An organising framework
A starting point for an organising framework is the notion of household entitlement to food. The concept of entitlement, derived form the work of Amartya Sen,3 has by now become extremely widely used by those wishing to investigate issues related to both food security and nutrition. It is pertinent here to use this notion as a basis or stating point in building an operating framework which can provide a functional basis for policy design.
3 See for example Chapter 2 'Entitlement and Deprivation" in Drèze and Sen (1989).
In this context, the word "entitlement" refers to the various means through which households avail themselves of food. It thus describes the sum of the possible methods through which access to food is facilitated. Entitlement is therefore a description of the ability to acquire food, whether through activity on the part of any member of the household, or through a gift or transfer from an external source.
The types of activity through which households create the possibility of acquiring food, are categorised in Figure 1. The possibility of entitlement is created through household production, or through other income-generating activities such as the sale of labour or participation in trading. Of course, a number of these activities may be pursued by the same member of each household, or by different members. In addition, transfers from sources external to the household, i.e. from the state or friends and relatives, will also add to household entitlement.
Entitlement can be perceived as the household's ability to express effective demand for food. It presupposes the availability of food, since for demand to be effective it must be capable of being transformed into consumption. This applies as much to food grown for household consumption as to that purchased with income generated through other activities or from transfers. The former entails a decision to retain part or the whole of the output of productive activity, as opposed to selling it and purchasing a choice of food or non-food commodities. The demand is expressed in this choice, as it is in the decision to grow a food crop in preference to a non-food crop, or to produce nothing at all and instead consume leisure.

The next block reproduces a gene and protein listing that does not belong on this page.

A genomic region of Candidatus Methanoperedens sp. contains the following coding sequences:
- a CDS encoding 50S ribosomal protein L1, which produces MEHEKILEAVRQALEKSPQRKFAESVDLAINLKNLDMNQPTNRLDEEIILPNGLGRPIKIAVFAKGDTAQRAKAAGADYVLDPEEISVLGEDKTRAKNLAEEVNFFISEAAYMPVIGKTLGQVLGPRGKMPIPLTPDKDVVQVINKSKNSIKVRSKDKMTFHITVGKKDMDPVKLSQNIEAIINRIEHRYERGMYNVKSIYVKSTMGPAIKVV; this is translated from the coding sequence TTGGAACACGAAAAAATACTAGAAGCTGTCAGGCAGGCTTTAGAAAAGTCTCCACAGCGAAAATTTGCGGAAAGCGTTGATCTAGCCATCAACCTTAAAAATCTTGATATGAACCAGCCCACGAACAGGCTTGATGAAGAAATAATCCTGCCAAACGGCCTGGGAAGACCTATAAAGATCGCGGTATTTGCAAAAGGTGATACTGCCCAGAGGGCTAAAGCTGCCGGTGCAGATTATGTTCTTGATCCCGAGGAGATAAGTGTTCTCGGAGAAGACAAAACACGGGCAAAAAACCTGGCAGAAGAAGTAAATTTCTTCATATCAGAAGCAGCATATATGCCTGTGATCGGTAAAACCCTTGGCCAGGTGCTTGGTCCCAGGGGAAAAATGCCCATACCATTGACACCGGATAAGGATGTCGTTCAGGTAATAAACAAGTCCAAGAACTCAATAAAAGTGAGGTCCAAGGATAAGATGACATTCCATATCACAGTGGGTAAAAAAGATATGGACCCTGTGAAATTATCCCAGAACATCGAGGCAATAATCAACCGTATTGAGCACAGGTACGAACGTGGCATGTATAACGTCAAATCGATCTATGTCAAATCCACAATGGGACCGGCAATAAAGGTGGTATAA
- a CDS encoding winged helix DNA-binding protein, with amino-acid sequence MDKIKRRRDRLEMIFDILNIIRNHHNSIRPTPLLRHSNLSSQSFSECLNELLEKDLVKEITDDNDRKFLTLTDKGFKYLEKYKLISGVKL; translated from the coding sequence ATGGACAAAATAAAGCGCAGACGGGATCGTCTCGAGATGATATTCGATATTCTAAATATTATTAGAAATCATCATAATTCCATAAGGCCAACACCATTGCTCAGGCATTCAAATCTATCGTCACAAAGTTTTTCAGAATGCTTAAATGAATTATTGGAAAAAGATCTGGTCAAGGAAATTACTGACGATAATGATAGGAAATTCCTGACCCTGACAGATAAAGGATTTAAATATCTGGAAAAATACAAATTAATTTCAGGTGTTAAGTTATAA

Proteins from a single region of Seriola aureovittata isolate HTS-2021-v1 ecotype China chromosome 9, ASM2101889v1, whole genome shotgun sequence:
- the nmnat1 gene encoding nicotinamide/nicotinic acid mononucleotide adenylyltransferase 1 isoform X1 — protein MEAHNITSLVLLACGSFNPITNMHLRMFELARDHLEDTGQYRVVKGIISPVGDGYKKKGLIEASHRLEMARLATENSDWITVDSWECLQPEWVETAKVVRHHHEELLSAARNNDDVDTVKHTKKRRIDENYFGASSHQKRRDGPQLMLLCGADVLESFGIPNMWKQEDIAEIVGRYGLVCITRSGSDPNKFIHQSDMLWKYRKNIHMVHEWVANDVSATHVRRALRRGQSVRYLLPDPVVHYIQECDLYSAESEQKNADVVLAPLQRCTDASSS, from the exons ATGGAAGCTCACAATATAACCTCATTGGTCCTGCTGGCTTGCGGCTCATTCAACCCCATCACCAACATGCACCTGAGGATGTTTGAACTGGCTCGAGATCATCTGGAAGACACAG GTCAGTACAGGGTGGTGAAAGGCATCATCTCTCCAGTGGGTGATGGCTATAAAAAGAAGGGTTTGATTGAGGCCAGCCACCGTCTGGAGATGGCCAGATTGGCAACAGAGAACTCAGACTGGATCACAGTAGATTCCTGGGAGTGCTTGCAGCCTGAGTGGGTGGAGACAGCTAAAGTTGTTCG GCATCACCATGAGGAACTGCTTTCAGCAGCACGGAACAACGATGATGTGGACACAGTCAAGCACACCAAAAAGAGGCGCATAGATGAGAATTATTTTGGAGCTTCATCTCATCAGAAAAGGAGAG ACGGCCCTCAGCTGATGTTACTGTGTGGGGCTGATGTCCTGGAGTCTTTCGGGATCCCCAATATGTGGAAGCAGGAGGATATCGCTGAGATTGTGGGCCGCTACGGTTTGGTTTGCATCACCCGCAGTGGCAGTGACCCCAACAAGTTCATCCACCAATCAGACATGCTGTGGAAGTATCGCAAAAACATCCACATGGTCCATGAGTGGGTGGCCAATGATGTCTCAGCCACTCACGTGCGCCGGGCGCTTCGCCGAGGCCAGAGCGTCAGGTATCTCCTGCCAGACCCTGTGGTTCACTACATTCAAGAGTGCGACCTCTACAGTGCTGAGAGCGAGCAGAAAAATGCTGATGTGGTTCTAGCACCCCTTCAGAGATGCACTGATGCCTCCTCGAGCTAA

As is apparent from the diagram, however, household activity or transfers do not directly result in access to food. There are a number of intervening stages which mediate the process, and determine the extent to which any potential is translated into food security. Both governments and agencies concerned to augment household food security intervene in order to influence this potential, as well as the factors which mediate between potential and reality.
In the first place, the resource endowment of the household will determine its capacity to produce or to trade. As noted above, events such as civil unrest or climatic disasters can seriously deplete households' resource potential, and increase the likelihood of structural food insecurity. If what might have appeared as a transitory problem is not to become chronic, therefore, the replenishment of productive capability should be a necessary part of programmes aimed at reversing this process. Physical resources by themselves, however, may be inadequate, and the upgrading or changing of the range of skills possessed by household members may also be a necessary component of any programme. Thus training in new agricultural techniques, or in the necessary skills required by local industries or trades, can form an integral component of food security interventions.
For many poor households, particularly those whose resource base been eroded by drought, additional resources are the primary requisite if their productive base is to be restored. Recognition of this is apparent in the increasing emphasis on development programmes by government, agencies and donors alike. For other households, both rural and urban, access to productive resources may be less relevant. These will seek, according to their location and particular skill endowment. to generate entitlement to food through trade or direct employment. The promotion of income-generating activities, whether concerned with promoting local employment opportunities or with providing the facilities for increases in self-employed activity (particularly those associated with the rural informal sector), therefore forms a second essential approach to food security.
This much is straightforward, but it must also be remembered that food security implies a secure access to food, and, in circumstances where both the outcome of productive activity is always uncertain, and the purchasing power of cash-generating activities is subject to sudden and dramatic shifts, it is both probable and desirable that households will seek to diversify their occupations, either through the principal income earner undertaking a variety of activities, or through different household members generating income or produce from a variety of tasks. Policies designed to promote food security as a central objective should therefore simultaneously address as many of the resource and skill constraints as possible.